“Let me see if I have this straight.” My supervisor, Sharon Hart, sighed and straightened the papers on her desk before adjusting her glasses, an unconscious ritual to help her process information she didn’t like. “You observed the sign and activated the beacon, but it was destroyed before any of the other stations could respond.”
“And when you surfaced in the lake, the Dragon Lord was gone and the fire was out.”
“He almost ha-ha-HACHOO!” Bridget sniffled from her spot beside me and pulled her blanket over her drenched curls.
I nodded in agreement. “I really don’t know how we escaped.”
“Think he wasn’t really trying to kill us?” Bridget snagged a tissue and blew her nose with a loud honk.
Sharon removed her glasses and rubbed her temple. “We’ll leave the theorizing to someone that actually gets paid to do it. For now, you two get yourselves dried off and get some sleep while you can. We’ll be sorting out this mess for a good long while.”
Sleep did sound appealing, but after a couple hours of reliving giant teeth, fire, and shouted alien gibberish, I gave up on the idea and stumbled into the kitchen for coffee. Bridget showed up not long after, bags under her eyes and her curls even more untamed than usual. After watching her grope around eyes half closed for several moments I scooted the coffee pot into the path of her blind search. Her uncharacteristic silence stretched through two full cups and well into the third.
“Oh, good, you’re awake.” Sharon rushed in, a half crazed light in her eyes. “The Emissaries are coming.”
“They’re what? Here?” Bridget’s hand flew to her head to assess her hair’s current state.
“They want to hear your account for themselves.”
The Emissaries, La and Ohn. Actually, now that I thought about it, the dragon had said something that might have been their names. “Are they sure it’s safe? This could be a trick.”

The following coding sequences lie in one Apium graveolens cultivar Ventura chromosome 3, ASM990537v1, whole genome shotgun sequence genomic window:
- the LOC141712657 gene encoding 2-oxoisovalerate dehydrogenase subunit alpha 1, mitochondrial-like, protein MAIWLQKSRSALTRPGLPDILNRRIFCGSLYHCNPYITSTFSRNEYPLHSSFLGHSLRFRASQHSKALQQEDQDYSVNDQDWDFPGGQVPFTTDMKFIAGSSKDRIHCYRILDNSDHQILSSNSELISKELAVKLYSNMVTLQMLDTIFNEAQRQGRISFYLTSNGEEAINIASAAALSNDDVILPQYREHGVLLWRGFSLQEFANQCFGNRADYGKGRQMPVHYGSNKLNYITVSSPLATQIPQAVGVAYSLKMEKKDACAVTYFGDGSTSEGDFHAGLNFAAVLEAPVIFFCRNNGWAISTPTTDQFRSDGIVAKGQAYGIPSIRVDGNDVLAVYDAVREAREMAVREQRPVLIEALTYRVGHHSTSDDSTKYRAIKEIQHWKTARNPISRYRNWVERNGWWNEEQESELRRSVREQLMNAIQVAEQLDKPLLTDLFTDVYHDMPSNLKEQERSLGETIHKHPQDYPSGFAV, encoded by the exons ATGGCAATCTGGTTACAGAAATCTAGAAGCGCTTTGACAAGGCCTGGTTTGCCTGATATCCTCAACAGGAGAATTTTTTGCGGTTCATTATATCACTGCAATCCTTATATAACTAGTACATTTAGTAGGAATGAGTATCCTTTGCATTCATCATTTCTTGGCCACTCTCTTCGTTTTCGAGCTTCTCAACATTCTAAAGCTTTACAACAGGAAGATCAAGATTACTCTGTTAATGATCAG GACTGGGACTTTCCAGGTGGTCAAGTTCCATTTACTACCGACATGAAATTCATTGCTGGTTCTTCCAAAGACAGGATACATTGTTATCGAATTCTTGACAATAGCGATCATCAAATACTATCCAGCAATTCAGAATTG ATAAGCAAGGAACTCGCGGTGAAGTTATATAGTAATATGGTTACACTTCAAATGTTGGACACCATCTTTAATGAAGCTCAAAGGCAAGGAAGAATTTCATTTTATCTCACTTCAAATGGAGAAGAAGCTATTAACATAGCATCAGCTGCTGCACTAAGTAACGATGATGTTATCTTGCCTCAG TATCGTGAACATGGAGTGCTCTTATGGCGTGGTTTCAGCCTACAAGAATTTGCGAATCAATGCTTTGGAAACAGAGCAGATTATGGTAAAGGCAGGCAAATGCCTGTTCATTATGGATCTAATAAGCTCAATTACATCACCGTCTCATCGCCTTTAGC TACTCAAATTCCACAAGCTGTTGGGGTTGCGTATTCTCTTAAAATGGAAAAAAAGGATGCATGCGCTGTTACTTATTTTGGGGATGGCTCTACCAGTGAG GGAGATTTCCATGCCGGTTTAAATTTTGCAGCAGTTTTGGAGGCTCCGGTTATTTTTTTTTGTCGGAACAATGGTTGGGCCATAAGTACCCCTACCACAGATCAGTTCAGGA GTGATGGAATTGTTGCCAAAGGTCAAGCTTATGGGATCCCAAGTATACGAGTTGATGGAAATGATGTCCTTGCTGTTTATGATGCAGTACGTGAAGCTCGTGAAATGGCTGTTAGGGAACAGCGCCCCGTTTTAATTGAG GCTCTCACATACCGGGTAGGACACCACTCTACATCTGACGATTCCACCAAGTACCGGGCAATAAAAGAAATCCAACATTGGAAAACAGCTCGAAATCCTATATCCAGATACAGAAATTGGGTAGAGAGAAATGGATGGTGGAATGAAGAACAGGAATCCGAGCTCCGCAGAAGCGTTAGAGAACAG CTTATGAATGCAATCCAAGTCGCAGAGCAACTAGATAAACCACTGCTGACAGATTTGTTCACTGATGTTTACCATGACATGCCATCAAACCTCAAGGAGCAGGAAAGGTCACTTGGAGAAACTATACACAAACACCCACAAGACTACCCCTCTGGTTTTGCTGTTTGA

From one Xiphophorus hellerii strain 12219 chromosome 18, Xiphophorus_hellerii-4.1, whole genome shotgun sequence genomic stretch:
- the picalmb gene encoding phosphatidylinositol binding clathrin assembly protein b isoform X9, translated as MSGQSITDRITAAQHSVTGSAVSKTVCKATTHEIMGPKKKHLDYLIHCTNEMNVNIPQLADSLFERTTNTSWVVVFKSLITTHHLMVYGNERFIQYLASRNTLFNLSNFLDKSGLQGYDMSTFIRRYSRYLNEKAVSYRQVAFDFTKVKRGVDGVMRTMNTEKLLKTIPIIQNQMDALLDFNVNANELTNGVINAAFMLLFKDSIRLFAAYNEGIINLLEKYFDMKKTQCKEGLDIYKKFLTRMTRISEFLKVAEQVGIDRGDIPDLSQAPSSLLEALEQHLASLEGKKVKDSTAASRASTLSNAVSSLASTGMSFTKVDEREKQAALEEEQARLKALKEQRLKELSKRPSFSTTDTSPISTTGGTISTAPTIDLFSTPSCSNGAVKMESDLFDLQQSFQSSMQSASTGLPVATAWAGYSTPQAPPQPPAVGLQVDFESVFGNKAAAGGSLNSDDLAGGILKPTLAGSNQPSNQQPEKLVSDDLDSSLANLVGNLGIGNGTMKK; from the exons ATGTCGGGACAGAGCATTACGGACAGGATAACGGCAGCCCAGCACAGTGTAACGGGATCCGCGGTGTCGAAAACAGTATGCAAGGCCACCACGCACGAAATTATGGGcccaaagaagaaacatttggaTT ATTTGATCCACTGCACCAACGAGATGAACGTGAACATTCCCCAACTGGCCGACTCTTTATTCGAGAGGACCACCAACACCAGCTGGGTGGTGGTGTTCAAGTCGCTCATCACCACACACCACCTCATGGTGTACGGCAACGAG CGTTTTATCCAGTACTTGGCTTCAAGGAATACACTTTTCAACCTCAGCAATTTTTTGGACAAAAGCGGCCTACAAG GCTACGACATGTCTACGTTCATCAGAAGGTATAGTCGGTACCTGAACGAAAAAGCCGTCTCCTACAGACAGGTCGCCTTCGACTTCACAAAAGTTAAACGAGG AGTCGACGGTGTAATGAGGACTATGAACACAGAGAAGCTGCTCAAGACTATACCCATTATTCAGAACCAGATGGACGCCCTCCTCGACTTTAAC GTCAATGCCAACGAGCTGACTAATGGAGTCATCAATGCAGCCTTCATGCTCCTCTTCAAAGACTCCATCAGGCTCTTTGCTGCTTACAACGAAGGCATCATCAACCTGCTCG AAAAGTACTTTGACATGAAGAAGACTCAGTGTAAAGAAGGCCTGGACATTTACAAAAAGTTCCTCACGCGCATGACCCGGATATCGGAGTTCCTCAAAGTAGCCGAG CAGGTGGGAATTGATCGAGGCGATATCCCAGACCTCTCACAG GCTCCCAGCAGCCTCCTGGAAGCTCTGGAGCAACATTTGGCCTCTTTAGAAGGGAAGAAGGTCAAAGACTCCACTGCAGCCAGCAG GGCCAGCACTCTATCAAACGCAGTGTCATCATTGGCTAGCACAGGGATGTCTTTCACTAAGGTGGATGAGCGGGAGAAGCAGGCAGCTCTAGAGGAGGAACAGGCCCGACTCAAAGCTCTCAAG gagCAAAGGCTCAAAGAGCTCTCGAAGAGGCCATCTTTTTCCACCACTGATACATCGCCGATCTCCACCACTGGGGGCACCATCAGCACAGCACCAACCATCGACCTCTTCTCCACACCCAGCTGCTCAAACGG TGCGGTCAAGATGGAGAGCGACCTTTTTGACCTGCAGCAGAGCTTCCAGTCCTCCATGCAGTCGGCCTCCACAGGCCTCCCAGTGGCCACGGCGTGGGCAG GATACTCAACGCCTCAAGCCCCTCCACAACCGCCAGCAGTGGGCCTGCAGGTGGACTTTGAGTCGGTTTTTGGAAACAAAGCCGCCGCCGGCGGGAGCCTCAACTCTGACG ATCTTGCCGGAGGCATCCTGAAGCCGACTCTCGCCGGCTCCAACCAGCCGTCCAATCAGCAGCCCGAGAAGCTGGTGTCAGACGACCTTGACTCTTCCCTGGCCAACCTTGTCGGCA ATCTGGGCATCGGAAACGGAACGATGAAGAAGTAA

“I’m sure they’d know that better than we would. They’re the ones with the experience.” Sharon grabbed a broom from the closet and started sweeping the common room’s already clean floor. “They’ll be here in less than an hour, please tell me you two have dress clothes.”
“Of course we do.” At least I think I do.
“Ohmygosh, ohmygosh, ohmygosh.” Bridget ran out of the room. “I need to straighten my hair!”
“That’s a beautiful dress, but do you think it might be a little flashy for business formal?” Sharon’s voice drifted down the hallway coming closer.
“It was this or the prom dress that’s been living in the back of my closet for three years.”
“This will be fine.” Sharon and Bridget entered, Bridget in a black dress with splashes of magenta that was styled to have only one sleeve, Sharon in a smart dress and blazer. She made a beeline for me to straighten my jacket and pluck a few pills from the sleeve. Something told me we’d be sent clothes shopping after this.
The doors opened and two entities entered side by side, dipping their heads to avoid striking them on a frame made for we much shorter humans. A hush fell over the room as we watched. Something about them, be it their pale, luminescent forms clad in flowing garments of the same shade, the way their movements mirrored each other, or the depth of knowledge within eyes like emerald orbs was mesmerizing and made all the fuss and anxious preparations seem silly. After all, these beings were far above such trivial human concerns.
A day late. Oopsie. I blame it on a couple late shifts, a holiday, and unexpected company. I definitely wasn’t overthinking pointless details, writing, and my entire existence. Not at all.